English Pleasure Carriages: Their Origin, History, Varieties, Materials, Construction, Defects, Improvements, and Capabilities: with an Analysis of the Construction of Common Roads and Railroads, and the Public Vehicles Used on Them; Together with Descriptions of New Inventions ...
What people are saying - Write a review
We haven't found any reviews in the usual places.
Other editions - View all
adapted amongst applied Argand lamp axle axle-tree Barouche beneath body bolted Britzschka Cabriolet called carriage builders centre chariot circular coach colour combination common roads concussion conical considerable construction contrived covered Curricle curved defects destructive wear double durability earn elastic elliptic springs ENGLISH PLEASURE expense felloes fore wheels four-wheeled frame friction front greater heat heavy hind spring hoop horses improvement inches inclined plane increased invention inventor iron iron-work labour lamp leather leathern braces light locomotion Macadamised Makers material means metal mode morocco motion nave necessary neral ordinary paint passengers patent perch perfect Phaeton placed plates pleasure carriages portion principle purpose railroads rails riage roasting jack round screw seat shafts side side springs skilful skill spokes steam steel straight sufficient suspended taste Tilbury tilt hammer timber tion travelling under-springs unsightly vehicle weight wheel carriages wood workmen wrought iron
Page 43 - Elisabeth, for she had been seven years a Queen before she had any coach ; since when, they have increased, with a mischief, and ruined all the best house-keeping, to the undoing of the watermen, by the multitudes of hackney or hired coaches : But they never swarmed so thick to pester the streets, as they do now, till the year 1605, and then was the gunpowder treason hatched, and at that time did the coaches breed and multiply.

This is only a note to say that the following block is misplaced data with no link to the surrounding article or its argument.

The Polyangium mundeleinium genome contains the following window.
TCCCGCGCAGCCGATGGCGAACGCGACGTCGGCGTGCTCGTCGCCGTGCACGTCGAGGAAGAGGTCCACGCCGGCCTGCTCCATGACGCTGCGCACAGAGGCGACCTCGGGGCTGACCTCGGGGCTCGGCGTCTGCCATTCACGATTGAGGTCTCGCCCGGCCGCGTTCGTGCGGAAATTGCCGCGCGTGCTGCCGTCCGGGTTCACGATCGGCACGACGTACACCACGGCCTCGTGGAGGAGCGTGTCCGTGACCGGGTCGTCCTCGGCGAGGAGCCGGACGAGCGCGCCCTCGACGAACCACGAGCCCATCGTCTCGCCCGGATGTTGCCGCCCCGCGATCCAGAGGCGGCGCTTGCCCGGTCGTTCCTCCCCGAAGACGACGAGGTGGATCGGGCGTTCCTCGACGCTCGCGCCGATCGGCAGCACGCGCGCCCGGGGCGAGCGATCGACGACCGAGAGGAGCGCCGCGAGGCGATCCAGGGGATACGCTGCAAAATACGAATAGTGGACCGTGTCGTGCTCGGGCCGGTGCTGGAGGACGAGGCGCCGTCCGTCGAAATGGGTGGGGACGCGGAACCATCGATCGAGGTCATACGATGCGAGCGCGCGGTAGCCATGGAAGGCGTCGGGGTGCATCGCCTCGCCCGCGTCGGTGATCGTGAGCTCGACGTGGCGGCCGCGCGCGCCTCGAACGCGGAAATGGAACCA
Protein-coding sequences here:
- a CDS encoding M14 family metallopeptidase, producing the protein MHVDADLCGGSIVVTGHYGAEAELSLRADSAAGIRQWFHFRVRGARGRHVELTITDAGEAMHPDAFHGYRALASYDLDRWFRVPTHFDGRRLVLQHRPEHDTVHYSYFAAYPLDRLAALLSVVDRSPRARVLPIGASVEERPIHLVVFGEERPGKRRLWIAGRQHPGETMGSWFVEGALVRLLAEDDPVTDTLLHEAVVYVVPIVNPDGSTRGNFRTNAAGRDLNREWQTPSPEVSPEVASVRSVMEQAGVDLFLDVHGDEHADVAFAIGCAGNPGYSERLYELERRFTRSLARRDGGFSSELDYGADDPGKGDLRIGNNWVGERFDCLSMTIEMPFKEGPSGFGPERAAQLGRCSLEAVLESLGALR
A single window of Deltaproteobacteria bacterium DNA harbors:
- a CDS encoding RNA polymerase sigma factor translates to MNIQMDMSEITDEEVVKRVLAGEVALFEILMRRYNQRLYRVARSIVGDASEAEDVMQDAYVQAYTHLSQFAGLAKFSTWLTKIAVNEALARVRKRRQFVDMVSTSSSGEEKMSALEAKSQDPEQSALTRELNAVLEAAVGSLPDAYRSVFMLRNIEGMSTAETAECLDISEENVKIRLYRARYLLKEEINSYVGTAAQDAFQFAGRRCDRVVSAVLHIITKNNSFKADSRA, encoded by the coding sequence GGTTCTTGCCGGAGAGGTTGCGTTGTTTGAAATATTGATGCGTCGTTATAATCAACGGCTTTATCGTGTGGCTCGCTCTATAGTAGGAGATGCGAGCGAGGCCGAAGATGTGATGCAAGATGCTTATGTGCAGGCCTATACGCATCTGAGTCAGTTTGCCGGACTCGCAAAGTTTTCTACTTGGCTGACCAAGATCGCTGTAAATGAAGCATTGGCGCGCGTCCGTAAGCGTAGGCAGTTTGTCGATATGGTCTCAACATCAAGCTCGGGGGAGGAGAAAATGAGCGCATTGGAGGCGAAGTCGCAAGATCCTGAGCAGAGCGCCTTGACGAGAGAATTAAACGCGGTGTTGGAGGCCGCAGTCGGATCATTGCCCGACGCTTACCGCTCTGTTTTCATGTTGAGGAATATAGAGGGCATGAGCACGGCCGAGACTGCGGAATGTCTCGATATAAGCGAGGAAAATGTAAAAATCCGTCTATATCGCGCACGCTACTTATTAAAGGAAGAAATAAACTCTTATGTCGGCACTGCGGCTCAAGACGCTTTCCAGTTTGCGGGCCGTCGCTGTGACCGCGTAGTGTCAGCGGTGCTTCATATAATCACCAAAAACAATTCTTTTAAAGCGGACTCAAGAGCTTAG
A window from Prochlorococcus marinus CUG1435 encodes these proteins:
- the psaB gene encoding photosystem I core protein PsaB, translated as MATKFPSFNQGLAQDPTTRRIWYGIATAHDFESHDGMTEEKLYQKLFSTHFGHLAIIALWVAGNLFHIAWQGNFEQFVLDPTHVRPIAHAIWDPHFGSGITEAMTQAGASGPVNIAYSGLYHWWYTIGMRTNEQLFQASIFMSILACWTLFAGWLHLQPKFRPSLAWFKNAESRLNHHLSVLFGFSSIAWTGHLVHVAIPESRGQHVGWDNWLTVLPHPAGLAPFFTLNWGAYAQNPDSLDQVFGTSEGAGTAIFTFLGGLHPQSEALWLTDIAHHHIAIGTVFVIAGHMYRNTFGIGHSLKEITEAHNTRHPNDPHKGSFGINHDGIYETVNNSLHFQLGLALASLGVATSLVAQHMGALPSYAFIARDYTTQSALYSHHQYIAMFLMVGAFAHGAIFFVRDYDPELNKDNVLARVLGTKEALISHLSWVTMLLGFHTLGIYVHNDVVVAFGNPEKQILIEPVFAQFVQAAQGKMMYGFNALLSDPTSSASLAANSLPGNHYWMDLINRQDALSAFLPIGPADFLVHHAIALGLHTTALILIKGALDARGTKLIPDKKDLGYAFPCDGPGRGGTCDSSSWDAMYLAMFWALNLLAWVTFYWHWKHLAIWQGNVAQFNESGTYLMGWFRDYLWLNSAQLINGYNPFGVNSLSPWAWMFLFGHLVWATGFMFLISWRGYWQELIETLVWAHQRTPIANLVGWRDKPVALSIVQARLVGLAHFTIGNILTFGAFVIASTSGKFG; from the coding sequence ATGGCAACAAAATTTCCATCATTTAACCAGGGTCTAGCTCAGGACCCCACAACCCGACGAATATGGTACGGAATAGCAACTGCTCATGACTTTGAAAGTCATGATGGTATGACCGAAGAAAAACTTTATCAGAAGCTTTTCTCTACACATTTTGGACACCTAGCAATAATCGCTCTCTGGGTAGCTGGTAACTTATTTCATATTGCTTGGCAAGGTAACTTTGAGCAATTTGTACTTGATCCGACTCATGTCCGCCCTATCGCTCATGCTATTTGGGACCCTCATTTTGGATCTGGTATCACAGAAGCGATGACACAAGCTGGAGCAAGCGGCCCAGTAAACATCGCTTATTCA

Page 31 - It shall be covered with velvet red, And cloths of fine gold all about your head, With damask white and azure blue, Well diapered with lilies new. Your pommels shall be ended with gold, Your chains enamelled many a fold, Your mantle of rich degree, Purple pall and ermine free.
Page 51 - I have now left your houses, and am passing through your streets, but not in a coach, for they are uneasily hung, and so narrow, that I took them for sedans upon wheels. Nor is it safe for a stranger to use them till the ^quarrel be decided, whether six of your nobles, sitting together, shall stop and give way to as many barrels of beer.
Page 199 - So honour cross it from the north to south, And let them grapple : O ! the blood more stirs To rouse a lion than to start a hare.
Page 45 - Towards the end of the sixteenth century, John of Finland, on his return from England, among other articles of luxury, brought with him to Sweden the first coach. ^ Before that period, the greatest lords in Sweden, when they travelled by land, carried their wives with them on horseback. The princesses even travelled in that manner, and, when it rained, took with them a mantle of wax-cloth.
Page 43 - For the first, that ever was seen here, was brought out of the Netherlands, by one William Boonen, a Dutchman, who gave a coach to Queen Elisabeth, for she had been seven years a Queen before she had any coach...
Page 47 - Anderson, of Stralsund, in Pomerania, offered to bring coaches and waggons, with horses to draw, and servants to attend them, provided he had the exclusive privilege of keeping these carriages, which was accordingly secured to him by a royal patent, for fifteen years, during which he ran coaches between Edinburgh and Leith, at a fair of twopence each person.
Page 38 - The panels were of glass, and on this account they were called the imperial glass coaches. On festivals the harness was ornamented with red silk fringes. The imperial coaches were distinguished only by their having leather traces ; but the ladies in the imperial cuite were obliged to be contented with carriages the traces of which were made of ropes.
Page 54 - What the latter were, may be imagined from the fact, that when Charles III. of Spain visited England, and Prince George of Denmark went out to meet him, both princes were so impeded by the badness of the roads, that their carriages were obliged to be borne on the shoulders of the peasantry, and they were six hours in performing the last nine miles of their journey ! Abroad, little progress seems to have been made.
Page 31 - These pomelles* were doubtless the handles to the rods affixed towards the roof of the "chariette;" and were for the purpose of holding by, when deep ruts or obstacles in the road caused an unusual jerk in the vehicle : — in the illumination they are gilded. This coincidence with the other of the "lilies" in the " caretta," seems to identify the carriages as far as general construction is concerned.